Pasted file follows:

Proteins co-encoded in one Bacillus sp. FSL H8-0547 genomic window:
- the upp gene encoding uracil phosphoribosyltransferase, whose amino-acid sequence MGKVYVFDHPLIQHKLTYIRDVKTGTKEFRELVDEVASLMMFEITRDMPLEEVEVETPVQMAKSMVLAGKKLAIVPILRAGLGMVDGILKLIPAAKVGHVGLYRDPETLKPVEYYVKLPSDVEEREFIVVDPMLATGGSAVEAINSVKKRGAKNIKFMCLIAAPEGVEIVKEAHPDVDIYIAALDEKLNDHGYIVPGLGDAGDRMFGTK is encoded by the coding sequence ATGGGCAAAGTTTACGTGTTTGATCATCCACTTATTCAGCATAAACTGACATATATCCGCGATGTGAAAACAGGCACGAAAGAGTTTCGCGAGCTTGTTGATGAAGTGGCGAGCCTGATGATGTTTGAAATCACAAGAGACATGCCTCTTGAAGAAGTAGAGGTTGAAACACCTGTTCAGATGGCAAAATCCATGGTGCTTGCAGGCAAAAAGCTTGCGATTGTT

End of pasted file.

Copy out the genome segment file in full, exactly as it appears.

Proteins co-encoded in one Bacillus sp. FSL H8-0547 genomic window:
- the upp gene encoding uracil phosphoribosyltransferase, whose amino-acid sequence MGKVYVFDHPLIQHKLTYIRDVKTGTKEFRELVDEVASLMMFEITRDMPLEEVEVETPVQMAKSMVLAGKKLAIVPILRAGLGMVDGILKLIPAAKVGHVGLYRDPETLKPVEYYVKLPSDVEEREFIVVDPMLATGGSAVEAINSVKKRGAKNIKFMCLIAAPEGVEIVKEAHPDVDIYIAALDEKLNDHGYIVPGLGDAGDRMFGTK is encoded by the coding sequence ATGGGCAAAGTTTACGTGTTTGATCATCCACTTATTCAGCATAAACTGACATATATCCGCGATGTGAAAACAGGCACGAAAGAGTTTCGCGAGCTTGTTGATGAAGTGGCGAGCCTGATGATGTTTGAAATCACAAGAGACATGCCTCTTGAAGAAGTAGAGGTTGAAACACCTGTTCAGATGGCAAAATCCATGGTGCTTGCAGGCAAAAAGCTTGCGATTGTT